A Brief Introduction of the Soccer Dad book
A soccer dad, W. D. Wetherell, documents his high school son’s final season and their team trying to three-peat the state tournament. Too many times soccer parents are trying to live through their child. The soccer dad book is a book that celebrates the support a parent can give in experiencing the game for what it provides–an opportunity to watch your child grow (physically and mentally) and be able to cheer them on and observe it in a healthy and non-toxic environment.
An Overview of the Soccer Dad book
As I stated earlier, Wetherell, documents his high school son’s final high school soccer season as his team vies for to be a three-peat New Hampshire state champion.
Wetherell recognizes he is not a soccer genius. Early in the book, Wetherell fully admits he will not overly promote or discredit youth soccer. This book will not be about tactics, soccer drills, youth soccer clubs, soccer around the world, etc. either. There are no overly descriptive or wordy passages about soccer tactics. Wetherell strives to provide an unbiased and observatory “soccer dad” lens of the world of youth soccer in America. He also makes the book a memoir for him, his son and their soccer family of the final high school soccer season.
Individuals that are fortunate to obtain the updated and revised version receive an update on the protagonist and his teammates activities after they graduate from high school.
What I like/relate to in the Soccer Dad book:
Wetherell breaks out the book in chronological order from the beginning of his son’s senior high school year and ends it with the culmination of the end of his senior year. (You receive more information about the next adventures of some of the soccer players if you buy the updated and revised version of the book). The book is broken out in chapters with each chapter covering a specific time period and at the same time having a specific observation. Let me explain.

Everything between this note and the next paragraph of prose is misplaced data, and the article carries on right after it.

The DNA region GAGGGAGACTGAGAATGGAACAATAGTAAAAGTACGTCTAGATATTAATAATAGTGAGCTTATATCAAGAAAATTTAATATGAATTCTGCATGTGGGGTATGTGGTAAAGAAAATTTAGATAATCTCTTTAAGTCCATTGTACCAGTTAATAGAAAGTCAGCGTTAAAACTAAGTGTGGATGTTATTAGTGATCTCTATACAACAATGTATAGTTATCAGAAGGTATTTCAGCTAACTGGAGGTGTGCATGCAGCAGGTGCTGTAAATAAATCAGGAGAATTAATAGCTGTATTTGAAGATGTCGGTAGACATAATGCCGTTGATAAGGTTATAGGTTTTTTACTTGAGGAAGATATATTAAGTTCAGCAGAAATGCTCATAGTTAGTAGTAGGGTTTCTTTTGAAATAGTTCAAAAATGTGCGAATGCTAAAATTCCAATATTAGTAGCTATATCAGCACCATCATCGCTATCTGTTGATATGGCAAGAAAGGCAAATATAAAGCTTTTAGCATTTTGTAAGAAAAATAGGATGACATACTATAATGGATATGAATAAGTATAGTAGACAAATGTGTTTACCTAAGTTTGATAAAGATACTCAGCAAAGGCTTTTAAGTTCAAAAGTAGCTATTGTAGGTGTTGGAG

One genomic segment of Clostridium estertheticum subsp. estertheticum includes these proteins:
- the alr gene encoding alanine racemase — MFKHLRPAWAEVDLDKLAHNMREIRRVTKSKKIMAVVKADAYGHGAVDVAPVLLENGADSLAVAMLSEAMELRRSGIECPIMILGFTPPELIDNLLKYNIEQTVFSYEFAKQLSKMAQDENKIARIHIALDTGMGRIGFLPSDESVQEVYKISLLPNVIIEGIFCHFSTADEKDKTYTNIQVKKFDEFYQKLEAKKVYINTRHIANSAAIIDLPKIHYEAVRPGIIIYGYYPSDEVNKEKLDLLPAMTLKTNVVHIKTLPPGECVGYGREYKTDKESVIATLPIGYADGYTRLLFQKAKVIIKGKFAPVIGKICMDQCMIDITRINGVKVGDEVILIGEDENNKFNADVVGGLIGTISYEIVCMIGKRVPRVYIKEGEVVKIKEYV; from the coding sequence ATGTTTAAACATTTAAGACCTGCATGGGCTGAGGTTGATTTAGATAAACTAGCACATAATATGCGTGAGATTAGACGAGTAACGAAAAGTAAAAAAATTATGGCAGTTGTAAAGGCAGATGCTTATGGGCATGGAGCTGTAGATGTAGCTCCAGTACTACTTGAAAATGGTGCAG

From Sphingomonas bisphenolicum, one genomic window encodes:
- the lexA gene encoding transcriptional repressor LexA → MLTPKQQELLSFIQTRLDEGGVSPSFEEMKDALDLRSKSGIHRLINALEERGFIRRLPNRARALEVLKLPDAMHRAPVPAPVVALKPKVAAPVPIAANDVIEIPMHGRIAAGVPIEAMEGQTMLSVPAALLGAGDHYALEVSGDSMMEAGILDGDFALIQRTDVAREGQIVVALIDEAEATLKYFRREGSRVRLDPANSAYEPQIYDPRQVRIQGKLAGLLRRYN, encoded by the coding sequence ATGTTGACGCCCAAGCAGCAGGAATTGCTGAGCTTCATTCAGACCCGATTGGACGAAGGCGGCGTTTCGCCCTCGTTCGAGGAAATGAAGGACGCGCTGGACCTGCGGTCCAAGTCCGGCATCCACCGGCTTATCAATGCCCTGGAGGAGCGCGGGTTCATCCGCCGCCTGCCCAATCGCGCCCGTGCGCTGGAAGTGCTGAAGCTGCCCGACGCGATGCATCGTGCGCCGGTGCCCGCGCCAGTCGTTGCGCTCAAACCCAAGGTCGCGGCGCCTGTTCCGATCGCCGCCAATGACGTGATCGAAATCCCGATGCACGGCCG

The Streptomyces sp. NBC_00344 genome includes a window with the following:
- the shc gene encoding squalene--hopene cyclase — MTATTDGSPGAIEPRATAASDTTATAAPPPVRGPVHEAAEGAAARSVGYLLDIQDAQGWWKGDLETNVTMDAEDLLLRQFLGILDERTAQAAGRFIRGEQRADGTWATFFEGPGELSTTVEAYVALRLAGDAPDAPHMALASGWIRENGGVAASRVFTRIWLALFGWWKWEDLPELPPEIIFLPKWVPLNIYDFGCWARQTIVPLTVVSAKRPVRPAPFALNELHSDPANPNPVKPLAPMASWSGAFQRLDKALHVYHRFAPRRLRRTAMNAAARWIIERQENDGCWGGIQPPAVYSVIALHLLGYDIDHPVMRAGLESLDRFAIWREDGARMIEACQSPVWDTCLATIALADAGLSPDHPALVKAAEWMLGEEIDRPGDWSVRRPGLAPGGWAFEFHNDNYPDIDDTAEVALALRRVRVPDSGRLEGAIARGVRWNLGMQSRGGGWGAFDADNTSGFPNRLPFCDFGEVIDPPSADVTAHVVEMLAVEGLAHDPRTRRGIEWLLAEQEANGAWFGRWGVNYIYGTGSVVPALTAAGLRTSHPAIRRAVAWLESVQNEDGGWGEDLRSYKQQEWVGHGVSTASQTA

The first chapter is titled “Fields of Winter.” In this chapter, Wetherell visits a number of soccer fields that his son played on coming up through select soccer. Each one of these fields had a unique and vivid memory for him–from describing the scenery of the last match on the field to describing the actions that occurred during the match.
Wetherell also describes the sounds of the soccer match. (Yes, sounds of the soccer match.) Try this the next time you attend a youth soccer match. After the kickoff, close your eyes. Just listen. You will hear the sounds of parents. You will hear the sounds of players. You will hear the sounds of coaches. You will notice a rhythm, a cadence, a flow and a tempo of the sounds. When you open your eyes, those sounds will be your primary observation and your other senses will fill-in everything else. Wetherell does a great job observing these sounds and how they mesh with the game.
Lastly, Wetherell vividly describes his experiences in Hanover, New Hampshire. He describes moments at Dartmouth College and encounters with Bobby and Tommy Clark, Jeff Cook and Hanover High School just to name a few mainstays in the soccer community in Hanover, New Hampshire. Being an alumni of Dartmouth College and a member of the Dartmouth men’s soccer team, I fully appreciated Wetherell’s acknowledgement and descriptions of the impact of Dartmouth’s soccer community. I played on Chase Field where Wetherell first heard Bobby Clark’s unique tone. Jeff Cook was the assistant coach during my freshman year. Wetherell accurately described those individuals and the area around the soccer stadium. He interwove those beautifully into his and his son’s story.
Final Thoughts on the Soccer Dad book
Wetherell did a solid job of sharing his experience as a soccer dad during the final year of his son’s high school soccer career. Wetherell was not condescending of the sport or of individuals attached to it. Sometimes the sport, and those involved with it, can be cold and heartless. Wetherell is the opposite. He is not a crazy soccer parent upset that his son is not a professional player or the coaches are not getting his son a full NCAA division I college scholarship. Wetherell describes the beauty of enjoying these last moments of his son’s high school career that happens to play soccer. He is really there to support his child, regardless of how good or bad of a player he is. This is not Dance Moms. This is The Soccer Dad.
If you liked my book review of the Soccer Dad, by W. D. Wetherell as much as I did, feel free to purchase Soccer Dad on Amazon.